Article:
Does anyone need a GRE study book because… I DON’T NEED MINE ANYMORE! I was officially accepted into the Master of Public Administration program at Cleveland State University (CSU).
Some of you may know that I was taking graduate school classes last year. I was advised to take a few courses as a non-degree seeking student to see if I liked the program and also to see how I’d perform. I did two non-degree semesters, two classes each, and I LOVED them! I managed to end with a 3.75 GPA, which confirmed that I should definitely apply for degree seeking status.
To be extremely candid with you all, my undergraduate GPA was T-E-R-R-I-B-L-E! I did just enough to graduate. Which, unless you plan on going to graduate school or entering a program like Teach for America, is completely acceptable. This was a roadblock for me, though, because nine years after undergrad, I wanted to go to graduate school. This meant that I absolutely needed to score well on my GRE if I wanted to get in.
The GRE has three sections, Verbal Reasoning, Quantitative Reasoning and Analytical Writing. This test is hard to study for, to be quite honest. I used the GRE study book to teach me tactics and vocabulary. It showed me exactly what to look for when reading a passage and answering the multiple choice questions. I listened to vocabulary podcasts to and from work, which is a debatable use of effective study time because I do not believe I saw any of the words on the actual test, but you never know what you’ll get. One thing I knew for sure is that I would still struggle taking this exam regardless what I did to prepare.
Now, I’m not very good at math so I knew that the Quantitative Reasoning portion of the GRE would be my lowest score. I took the advice of one of the staff at CSU. She said to take my statistics (stats) classes first, during non-degree, because students sometimes prolong graduation because they save the stats classes for last and cannot move forward. I took both of the stats courses that I needed prior to taking the GRE and aced them! I think this helped to balance my GRE score, allowing me to be admitted in the end. For anyone looking to apply to graduate school and may in the same boat as I was, I highly suggest going this route and getting the more difficult classes out of the way. I can be a procrastinator at times but in this case, I’m glad I fought the urge to wait on it.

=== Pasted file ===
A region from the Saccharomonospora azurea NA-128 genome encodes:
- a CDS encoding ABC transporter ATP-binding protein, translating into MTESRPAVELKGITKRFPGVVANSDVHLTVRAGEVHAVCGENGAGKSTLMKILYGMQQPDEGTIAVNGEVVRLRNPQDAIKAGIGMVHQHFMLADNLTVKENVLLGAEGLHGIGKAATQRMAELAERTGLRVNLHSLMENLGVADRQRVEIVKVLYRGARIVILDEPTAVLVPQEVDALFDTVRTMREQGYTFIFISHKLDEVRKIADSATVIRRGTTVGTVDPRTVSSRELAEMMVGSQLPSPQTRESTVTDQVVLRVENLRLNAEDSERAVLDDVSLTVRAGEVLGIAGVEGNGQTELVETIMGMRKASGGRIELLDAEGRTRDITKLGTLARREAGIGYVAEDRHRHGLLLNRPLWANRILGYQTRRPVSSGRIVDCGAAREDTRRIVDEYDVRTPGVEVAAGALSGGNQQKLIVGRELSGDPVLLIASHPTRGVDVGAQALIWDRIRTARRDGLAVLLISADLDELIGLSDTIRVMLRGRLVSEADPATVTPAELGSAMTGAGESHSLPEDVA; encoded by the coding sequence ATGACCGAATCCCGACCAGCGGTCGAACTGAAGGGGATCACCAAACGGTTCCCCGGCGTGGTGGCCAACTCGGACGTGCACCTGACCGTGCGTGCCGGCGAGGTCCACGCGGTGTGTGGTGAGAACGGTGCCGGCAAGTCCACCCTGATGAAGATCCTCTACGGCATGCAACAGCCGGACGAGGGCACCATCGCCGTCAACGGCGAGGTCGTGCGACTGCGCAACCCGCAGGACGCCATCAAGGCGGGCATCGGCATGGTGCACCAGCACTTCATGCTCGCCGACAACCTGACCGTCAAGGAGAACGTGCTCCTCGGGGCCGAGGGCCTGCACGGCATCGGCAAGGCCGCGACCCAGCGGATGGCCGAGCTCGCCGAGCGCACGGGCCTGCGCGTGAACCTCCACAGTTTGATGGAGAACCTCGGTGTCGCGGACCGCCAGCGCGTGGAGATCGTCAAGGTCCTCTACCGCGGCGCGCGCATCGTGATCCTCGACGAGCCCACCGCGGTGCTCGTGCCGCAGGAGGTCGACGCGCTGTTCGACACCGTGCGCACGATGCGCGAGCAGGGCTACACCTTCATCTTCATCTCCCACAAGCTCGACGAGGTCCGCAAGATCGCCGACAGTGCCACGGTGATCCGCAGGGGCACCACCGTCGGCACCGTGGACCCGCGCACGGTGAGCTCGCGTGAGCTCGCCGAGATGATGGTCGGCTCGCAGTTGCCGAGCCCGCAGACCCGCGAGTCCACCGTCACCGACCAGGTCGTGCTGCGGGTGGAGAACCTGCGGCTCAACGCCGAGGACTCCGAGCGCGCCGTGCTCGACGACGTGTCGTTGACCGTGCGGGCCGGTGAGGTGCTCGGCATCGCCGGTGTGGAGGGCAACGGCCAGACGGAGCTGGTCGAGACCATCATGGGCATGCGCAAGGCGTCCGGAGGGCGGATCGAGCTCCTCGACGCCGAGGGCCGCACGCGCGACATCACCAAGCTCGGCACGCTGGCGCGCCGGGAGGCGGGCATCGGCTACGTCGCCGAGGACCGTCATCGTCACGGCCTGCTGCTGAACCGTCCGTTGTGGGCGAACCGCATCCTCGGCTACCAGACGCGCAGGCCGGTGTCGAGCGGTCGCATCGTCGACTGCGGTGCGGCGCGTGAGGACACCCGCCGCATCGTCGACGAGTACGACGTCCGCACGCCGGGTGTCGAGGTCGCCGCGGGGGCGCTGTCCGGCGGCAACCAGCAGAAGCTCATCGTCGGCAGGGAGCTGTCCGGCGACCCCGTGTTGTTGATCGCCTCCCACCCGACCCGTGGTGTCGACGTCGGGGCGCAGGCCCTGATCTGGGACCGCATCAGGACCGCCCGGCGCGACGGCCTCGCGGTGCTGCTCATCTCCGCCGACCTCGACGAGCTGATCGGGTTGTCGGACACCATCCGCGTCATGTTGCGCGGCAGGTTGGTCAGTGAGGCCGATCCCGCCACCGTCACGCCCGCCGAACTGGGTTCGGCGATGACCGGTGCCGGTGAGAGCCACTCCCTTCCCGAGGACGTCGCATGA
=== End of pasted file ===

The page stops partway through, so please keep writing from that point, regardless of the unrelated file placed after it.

As I was driving to the GRE test, I had a talk with myself. I literally said out loud, “Daisha, you will not know all of the answers so, do not freak out when you have to guess.” This actually helped to ease my mind during the test because I already had it set in my mind that my score will not be perfect and I will just have to pick an answer regardless if I knew it or not. You get your scores before you leave, with the exception of the Analytical Writing section since someone has to actually read it before it’s graded. I was semi-pleased with my scores but that did not stop me from stalking the CSU website for my acceptance or rejection for the next two weeks.
CSU is so amazing because they actually called me when a decision was made. I was so excited to get the call that I was accepted and I really appreciated the personal touch of hearing it over the phone. A couple of days later, I received my official acceptance letter. It felt so good to see it in writing!
I start classes next month and I am SO EXCITED! I actually look forward to hanging out at the coffee shop all day, doing research and writing papers, sitting in class with my new peers, having discussions and just overall using my brain a lot more than usual. What I am most looking forward to is walking across the stage in my cap and gown, showing my son how important higher education is.
I will definitely write more blogs about my graduate school experience and post vlogs on my YouTube channel. However, if any of you are thinking about graduate school or even undergrad, please reach out, I would love to connect with you all on any questions you may have. ❤